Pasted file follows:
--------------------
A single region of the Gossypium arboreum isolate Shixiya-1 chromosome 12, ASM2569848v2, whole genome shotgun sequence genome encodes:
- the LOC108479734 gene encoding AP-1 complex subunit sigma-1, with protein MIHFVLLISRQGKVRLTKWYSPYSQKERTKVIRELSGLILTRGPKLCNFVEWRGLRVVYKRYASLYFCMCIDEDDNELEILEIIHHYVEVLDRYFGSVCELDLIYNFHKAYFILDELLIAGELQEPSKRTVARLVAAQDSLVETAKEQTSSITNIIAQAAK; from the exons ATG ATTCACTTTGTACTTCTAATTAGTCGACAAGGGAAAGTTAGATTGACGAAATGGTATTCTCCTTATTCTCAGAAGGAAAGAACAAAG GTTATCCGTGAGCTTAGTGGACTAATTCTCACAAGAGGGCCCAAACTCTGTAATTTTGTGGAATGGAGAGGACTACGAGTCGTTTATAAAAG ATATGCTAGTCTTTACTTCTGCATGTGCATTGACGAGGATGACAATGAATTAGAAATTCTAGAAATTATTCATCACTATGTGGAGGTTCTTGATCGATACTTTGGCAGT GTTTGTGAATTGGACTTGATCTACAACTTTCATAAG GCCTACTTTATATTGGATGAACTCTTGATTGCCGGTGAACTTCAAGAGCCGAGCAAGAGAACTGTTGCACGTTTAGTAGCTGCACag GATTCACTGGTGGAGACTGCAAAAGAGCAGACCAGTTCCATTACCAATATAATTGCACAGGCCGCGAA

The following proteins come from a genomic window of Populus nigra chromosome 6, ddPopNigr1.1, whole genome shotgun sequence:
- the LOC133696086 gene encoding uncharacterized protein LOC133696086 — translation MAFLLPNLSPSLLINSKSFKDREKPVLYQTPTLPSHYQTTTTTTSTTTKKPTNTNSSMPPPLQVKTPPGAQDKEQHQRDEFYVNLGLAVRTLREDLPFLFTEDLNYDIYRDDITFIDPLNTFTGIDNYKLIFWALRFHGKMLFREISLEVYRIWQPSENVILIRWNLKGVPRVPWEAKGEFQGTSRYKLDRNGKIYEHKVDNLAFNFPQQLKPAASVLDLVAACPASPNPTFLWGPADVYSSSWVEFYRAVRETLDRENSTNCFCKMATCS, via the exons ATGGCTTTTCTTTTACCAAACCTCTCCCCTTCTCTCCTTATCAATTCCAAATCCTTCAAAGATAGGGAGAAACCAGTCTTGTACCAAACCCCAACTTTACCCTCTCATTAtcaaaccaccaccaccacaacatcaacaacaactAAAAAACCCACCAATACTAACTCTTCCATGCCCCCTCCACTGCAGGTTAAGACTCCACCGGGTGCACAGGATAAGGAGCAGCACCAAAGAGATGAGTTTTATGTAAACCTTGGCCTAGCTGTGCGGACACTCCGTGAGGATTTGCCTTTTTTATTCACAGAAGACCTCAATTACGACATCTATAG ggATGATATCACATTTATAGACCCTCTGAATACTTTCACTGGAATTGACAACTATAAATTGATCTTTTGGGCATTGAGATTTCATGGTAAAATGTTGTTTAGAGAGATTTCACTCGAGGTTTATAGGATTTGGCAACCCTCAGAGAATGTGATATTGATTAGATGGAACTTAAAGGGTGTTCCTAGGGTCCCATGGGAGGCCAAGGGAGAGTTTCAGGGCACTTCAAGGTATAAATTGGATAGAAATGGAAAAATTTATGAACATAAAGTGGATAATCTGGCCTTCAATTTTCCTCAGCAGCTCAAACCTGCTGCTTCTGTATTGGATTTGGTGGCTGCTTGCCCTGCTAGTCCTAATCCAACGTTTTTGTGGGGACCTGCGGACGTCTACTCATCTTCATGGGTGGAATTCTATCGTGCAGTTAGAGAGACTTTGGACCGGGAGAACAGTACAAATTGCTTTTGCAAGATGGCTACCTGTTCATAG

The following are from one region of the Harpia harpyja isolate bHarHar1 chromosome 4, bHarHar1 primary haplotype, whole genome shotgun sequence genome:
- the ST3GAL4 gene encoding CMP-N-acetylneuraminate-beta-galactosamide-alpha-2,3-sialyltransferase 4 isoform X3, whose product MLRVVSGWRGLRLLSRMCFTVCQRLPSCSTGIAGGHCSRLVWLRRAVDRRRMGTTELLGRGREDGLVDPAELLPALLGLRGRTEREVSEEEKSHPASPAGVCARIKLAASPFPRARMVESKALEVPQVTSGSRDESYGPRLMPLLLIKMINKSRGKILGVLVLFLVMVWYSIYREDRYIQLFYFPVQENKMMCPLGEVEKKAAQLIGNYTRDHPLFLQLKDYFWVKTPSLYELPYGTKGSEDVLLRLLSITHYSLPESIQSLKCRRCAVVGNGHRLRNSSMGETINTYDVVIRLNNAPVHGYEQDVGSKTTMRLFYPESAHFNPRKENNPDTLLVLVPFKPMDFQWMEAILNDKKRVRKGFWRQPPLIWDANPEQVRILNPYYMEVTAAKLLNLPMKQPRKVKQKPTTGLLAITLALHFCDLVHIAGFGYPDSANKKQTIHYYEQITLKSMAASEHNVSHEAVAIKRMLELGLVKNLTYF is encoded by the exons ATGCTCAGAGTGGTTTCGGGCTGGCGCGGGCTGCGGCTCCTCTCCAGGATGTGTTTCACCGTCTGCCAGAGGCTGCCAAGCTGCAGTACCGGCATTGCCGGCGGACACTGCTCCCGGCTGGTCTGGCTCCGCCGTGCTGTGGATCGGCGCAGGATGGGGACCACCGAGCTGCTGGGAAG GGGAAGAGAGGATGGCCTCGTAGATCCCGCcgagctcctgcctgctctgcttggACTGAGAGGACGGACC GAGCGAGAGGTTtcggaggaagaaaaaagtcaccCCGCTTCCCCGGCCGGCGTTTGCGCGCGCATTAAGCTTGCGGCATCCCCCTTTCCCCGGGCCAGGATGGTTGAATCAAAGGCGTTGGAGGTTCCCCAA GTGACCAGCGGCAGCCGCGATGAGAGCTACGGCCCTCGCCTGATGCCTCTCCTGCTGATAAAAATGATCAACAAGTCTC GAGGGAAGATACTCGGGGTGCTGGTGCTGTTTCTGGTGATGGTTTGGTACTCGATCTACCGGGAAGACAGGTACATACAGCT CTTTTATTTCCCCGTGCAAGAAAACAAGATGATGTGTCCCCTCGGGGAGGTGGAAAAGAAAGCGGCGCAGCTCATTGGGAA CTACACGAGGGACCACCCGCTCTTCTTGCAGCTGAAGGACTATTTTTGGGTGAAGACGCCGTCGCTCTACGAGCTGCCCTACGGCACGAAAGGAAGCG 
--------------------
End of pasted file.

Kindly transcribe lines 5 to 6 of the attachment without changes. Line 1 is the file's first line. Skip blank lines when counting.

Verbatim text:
The following are from one region of the Harpia harpyja isolate bHarHar1 chromosome 4, bHarHar1 primary haplotype, whole genome shotgun sequence genome:
- the ST3GAL4 gene encoding CMP-N-acetylneuraminate-beta-galactosamide-alpha-2,3-sialyltransferase 4 isoform X3, whose product MLRVVSGWRGLRLLSRMCFTVCQRLPSCSTGIAGGHCSRLVWLRRAVDRRRMGTTELLGRGREDGLVDPAELLPALLGLRGRTEREVSEEEKSHPASPAGVCARIKLAASPFPRARMVESKALEVPQVTSGSRDESYGPRLMPLLLIKMINKSRGKILGVLVLFLVMVWYSIYREDRYIQLFYFPVQENKMMCPLGEVEKKAAQLIGNYTRDHPLFLQLKDYFWVKTPSLYELPYGTKGSEDVLLRLLSITHYSLPESIQSLKCRRCAVVGNGHRLRNSSMGETINTYDVVIRLNNAPVHGYEQDVGSKTTMRLFYPESAHFNPRKENNPDTLLVLVPFKPMDFQWMEAILNDKKRVRKGFWRQPPLIWDANPEQVRILNPYYMEVTAAKLLNLPMKQPRKVKQKPTTGLLAITLALHFCDLVHIAGFGYPDSANKKQTIHYYEQITLKSMAASEHNVSHEAVAIKRMLELGLVKNLTYF is encoded by the exons ATGCTCAGAGTGGTTTCGGGCTGGCGCGGGCTGCGGCTCCTCTCCAGGATGTGTTTCACCGTCTGCCAGAGGCTGCCAAGCTGCAGTACCGGCATTGCCGGCGGACACTGCTCCCGGCTGGTCTGGCTCCGCCGTGCTGTGGATCGGCGCAGGATGGGGACCACCGAGCTGCTGGGAAG GGGAAGAGAGGATGGCCTCGTAGATCCCGCcgagctcctgcctgctctgcttggACTGAGAGGACGGACC GAGCGAGAGGTTtcggaggaagaaaaaagtcaccCCGCTTCCCCGGCCGGCGTTTGCGCGCGCATTAAGCTTGCGGCATCCCCCTTTCCCCGGGCCAGGATGGTTGAATCAAAGGCGTTGGAGGTTCCCCAA GTGACCAGCGGCAGCCGCGATGAGAGCTACGGCCCTCGCCTGATGCCTCTCCTGCTGATAAAAATGATCAACAAGTCTC GAGGGAAGATACTCGGGGTGCTGGTGCTGTTTCTGGTGATGGTTTGGTACTCGATCTACCGGGAAGACAGGTACATACAGCT CTTTTATTTCCCCGTGCAAGAAAACAAGATGATGTGTCCCCTCGGGGAGGTGGAAAAGAAAGCGGCGCAGCTCATTGGGAA CTACACGAGGGACCACCCGCTCTTCTTGCAGCTGAAGGACTATTTTTGGGTGAAGACGCCGTCGCTCTACGAGCTGCCCTACGGCACGAAAGGAAGCG 